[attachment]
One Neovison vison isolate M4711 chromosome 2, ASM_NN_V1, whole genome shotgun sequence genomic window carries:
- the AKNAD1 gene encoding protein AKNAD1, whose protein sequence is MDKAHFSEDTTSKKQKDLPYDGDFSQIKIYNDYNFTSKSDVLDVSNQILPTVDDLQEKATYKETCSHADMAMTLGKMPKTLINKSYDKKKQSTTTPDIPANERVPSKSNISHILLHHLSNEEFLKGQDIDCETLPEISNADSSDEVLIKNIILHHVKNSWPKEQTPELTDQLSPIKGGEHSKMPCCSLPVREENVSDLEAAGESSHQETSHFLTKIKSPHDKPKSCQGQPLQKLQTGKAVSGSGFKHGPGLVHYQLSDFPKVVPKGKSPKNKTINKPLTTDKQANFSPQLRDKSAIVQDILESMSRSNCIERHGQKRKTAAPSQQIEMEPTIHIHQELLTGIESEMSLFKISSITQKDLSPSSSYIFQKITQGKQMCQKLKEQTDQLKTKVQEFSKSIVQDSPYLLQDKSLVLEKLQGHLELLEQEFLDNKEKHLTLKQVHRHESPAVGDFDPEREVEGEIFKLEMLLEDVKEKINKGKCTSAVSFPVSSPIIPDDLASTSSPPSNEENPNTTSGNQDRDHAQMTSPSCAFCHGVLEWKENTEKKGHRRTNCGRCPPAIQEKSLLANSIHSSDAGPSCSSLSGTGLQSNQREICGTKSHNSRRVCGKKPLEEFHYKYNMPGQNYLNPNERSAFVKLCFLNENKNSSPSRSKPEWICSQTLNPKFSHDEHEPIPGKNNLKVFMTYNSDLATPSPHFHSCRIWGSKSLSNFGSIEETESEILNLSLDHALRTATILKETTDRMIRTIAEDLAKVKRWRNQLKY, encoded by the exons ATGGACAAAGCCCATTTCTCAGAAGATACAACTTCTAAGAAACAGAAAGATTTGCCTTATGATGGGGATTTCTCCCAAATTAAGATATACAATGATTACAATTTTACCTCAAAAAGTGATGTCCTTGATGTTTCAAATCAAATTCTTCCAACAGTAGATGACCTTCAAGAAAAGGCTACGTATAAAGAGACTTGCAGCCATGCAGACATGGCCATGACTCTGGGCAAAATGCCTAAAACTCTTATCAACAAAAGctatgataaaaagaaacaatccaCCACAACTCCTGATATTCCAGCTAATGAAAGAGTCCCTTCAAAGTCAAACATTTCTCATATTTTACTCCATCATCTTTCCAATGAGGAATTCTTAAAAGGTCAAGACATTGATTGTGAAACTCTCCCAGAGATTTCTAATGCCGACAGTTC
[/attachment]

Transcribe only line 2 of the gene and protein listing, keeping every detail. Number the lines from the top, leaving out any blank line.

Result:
- the AKNAD1 gene encoding protein AKNAD1, whose protein sequence is MDKAHFSEDTTSKKQKDLPYDGDFSQIKIYNDYNFTSKSDVLDVSNQILPTVDDLQEKATYKETCSHADMAMTLGKMPKTLINKSYDKKKQSTTTPDIPANERVPSKSNISHILLHHLSNEEFLKGQDIDCETLPEISNADSSDEVLIKNIILHHVKNSWPKEQTPELTDQLSPIKGGEHSKMPCCSLPVREENVSDLEAAGESSHQETSHFLTKIKSPHDKPKSCQGQPLQKLQTGKAVSGSGFKHGPGLVHYQLSDFPKVVPKGKSPKNKTINKPLTTDKQANFSPQLRDKSAIVQDILESMSRSNCIERHGQKRKTAAPSQQIEMEPTIHIHQELLTGIESEMSLFKISSITQKDLSPSSSYIFQKITQGKQMCQKLKEQTDQLKTKVQEFSKSIVQDSPYLLQDKSLVLEKLQGHLELLEQEFLDNKEKHLTLKQVHRHESPAVGDFDPEREVEGEIFKLEMLLEDVKEKINKGKCTSAVSFPVSSPIIPDDLASTSSPPSNEENPNTTSGNQDRDHAQMTSPSCAFCHGVLEWKENTEKKGHRRTNCGRCPPAIQEKSLLANSIHSSDAGPSCSSLSGTGLQSNQREICGTKSHNSRRVCGKKPLEEFHYKYNMPGQNYLNPNERSAFVKLCFLNENKNSSPSRSKPEWICSQTLNPKFSHDEHEPIPGKNNLKVFMTYNSDLATPSPHFHSCRIWGSKSLSNFGSIEETESEILNLSLDHALRTATILKETTDRMIRTIAEDLAKVKRWRNQLKY, encoded by the exons ATGGACAAAGCCCATTTCTCAGAAGATACAACTTCTAAGAAACAGAAAGATTTGCCTTATGATGGGGATTTCTCCCAAATTAAGATATACAATGATTACAATTTTACCTCAAAAAGTGATGTCCTTGATGTTTCAAATCAAATTCTTCCAACAGTAGATGACCTTCAAGAAAAGGCTACGTATAAAGAGACTTGCAGCCATGCAGACATGGCCATGACTCTGGGCAAAATGCCTAAAACTCTTATCAACAAAAGctatgataaaaagaaacaatccaCCACAACTCCTGATATTCCAGCTAATGAAAGAGTCCCTTCAAAGTCAAACATTTCTCATATTTTACTCCATCATCTTTCCAATGAGGAATTCTTAAAAGGTCAAGACATTGATTGTGAAACTCTCCCAGAGATTTCTAATGCCGACAGTTC